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Bad microphone? NTG-3

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Bad microphone? NTG-3

Postby tommytime » Wed Mar 03, 2021 11:54 pm

I am pulling my hair out..... At first I thought this was some sort of connection issue but after trying out 2 other condenser mics I'm starting to think it's the mic itself, however I'm not familiar enough with this sort of gear to know if a mic can cause this sort of sound.

Can a bad condenser mic make this sound?:

https://www.dropbox.com/s/6o4b2ba7jltho ... 1.WAV?dl=0

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Re: Bad microphone? NTG-3

Postby CS70 » Thu Mar 04, 2021 12:35 am

Oh yes. Sounds like an intermittent solder issue, possibly the XLR connector. It's the same sound you may get when you plug in or out a jack.

But I know nothing of electronics, so could be anything. But definitely broken.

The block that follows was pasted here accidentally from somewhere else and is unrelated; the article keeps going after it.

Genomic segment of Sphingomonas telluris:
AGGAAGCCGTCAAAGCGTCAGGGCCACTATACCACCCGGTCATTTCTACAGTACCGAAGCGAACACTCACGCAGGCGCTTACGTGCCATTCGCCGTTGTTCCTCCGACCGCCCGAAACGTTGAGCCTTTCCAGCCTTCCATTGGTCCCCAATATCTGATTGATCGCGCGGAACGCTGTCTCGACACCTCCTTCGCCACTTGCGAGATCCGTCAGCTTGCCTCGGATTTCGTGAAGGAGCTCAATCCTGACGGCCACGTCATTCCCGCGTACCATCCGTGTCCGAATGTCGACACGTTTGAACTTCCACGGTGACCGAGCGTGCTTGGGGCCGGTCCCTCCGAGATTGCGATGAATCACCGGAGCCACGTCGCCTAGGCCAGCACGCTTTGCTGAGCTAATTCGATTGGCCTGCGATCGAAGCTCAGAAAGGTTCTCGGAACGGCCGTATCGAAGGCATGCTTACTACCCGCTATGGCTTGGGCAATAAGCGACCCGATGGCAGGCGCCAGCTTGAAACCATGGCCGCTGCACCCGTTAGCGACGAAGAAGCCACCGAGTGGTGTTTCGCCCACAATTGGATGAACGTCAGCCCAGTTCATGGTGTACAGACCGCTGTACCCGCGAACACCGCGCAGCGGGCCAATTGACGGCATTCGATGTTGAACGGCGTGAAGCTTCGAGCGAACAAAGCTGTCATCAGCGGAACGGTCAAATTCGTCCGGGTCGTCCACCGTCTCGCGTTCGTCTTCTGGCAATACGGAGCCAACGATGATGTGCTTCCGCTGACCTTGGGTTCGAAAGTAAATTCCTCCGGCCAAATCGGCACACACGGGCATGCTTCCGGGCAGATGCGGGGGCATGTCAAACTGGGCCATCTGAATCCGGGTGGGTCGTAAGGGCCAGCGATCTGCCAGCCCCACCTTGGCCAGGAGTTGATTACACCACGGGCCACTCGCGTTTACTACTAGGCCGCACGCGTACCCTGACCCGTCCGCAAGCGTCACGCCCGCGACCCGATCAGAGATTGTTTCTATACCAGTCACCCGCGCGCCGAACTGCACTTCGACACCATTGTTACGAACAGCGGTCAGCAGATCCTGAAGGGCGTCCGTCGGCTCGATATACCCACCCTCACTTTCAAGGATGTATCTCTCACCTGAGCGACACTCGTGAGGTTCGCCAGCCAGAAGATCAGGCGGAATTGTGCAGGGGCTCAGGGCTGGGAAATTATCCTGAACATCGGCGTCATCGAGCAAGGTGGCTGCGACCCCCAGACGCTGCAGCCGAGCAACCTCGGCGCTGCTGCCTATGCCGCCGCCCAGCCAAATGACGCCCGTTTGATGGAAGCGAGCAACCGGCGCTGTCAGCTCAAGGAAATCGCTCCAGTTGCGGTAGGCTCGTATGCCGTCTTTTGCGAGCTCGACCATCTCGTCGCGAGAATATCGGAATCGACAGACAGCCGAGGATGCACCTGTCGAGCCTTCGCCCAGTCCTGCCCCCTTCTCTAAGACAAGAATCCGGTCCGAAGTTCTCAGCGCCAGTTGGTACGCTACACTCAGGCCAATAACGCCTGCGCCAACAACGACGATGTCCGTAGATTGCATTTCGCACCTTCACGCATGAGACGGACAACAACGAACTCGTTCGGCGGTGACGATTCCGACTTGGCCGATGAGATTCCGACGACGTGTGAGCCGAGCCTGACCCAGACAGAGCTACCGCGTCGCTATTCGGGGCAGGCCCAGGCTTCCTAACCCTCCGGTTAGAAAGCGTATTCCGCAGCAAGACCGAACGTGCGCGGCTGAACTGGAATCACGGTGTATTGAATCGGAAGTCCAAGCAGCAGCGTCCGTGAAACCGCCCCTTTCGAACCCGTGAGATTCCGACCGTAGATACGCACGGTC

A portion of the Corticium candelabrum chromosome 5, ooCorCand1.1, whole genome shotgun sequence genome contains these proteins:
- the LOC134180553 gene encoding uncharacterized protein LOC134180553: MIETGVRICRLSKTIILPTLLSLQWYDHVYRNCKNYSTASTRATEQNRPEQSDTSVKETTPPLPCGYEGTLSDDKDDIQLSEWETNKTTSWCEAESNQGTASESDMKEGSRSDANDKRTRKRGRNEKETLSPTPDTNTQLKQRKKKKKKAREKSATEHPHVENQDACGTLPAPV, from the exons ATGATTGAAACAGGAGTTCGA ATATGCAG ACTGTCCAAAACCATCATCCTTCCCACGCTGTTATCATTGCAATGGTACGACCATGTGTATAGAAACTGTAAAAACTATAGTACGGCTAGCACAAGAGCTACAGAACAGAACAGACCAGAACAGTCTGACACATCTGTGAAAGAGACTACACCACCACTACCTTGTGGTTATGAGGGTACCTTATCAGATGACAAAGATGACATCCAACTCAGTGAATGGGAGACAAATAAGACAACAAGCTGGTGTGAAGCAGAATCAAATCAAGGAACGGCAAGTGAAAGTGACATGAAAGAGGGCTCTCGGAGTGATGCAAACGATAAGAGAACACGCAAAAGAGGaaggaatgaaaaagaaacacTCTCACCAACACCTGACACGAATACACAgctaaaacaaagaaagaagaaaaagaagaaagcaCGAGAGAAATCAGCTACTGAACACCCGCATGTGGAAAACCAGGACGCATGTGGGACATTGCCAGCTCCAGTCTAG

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Re: Bad microphone? NTG-3

Postby Hugh Robjohns » Thu Mar 04, 2021 11:09 am

To me, that sounds like a form of self-oscillation, often called 'motor-boating' because of the sound's resemblance to a motor-boat engine. It's a fault of the electronics which could be caused by, for example, a power supply voltage that's too low, or by a failed component.

However, the NTG-3 uses an unusual electronic arrangement called RF-bias where the capsule acts as the tuning element of a radio frequency oscillator, and a second stage of electronics acts as a radio signal demodulator. If those two stages go out of alignment with each other (sometimes through the mic being dropped!) you can get problems like this... External RF interference can also sometimes cause issues along these lines.

So, the first thing I'd do is check the mic on a different recorder/mixer/preamp to make sure it's not related to the phantom power supply of your normal source.

I'd also make sure the mic (and all cables) are no where near any functional radio mic transmitters/receivers and, ideally, well away from digital recorders and interfaces too.

If it's still making these nasty noises, then you'll need to return it to your Rode service agent for repair.
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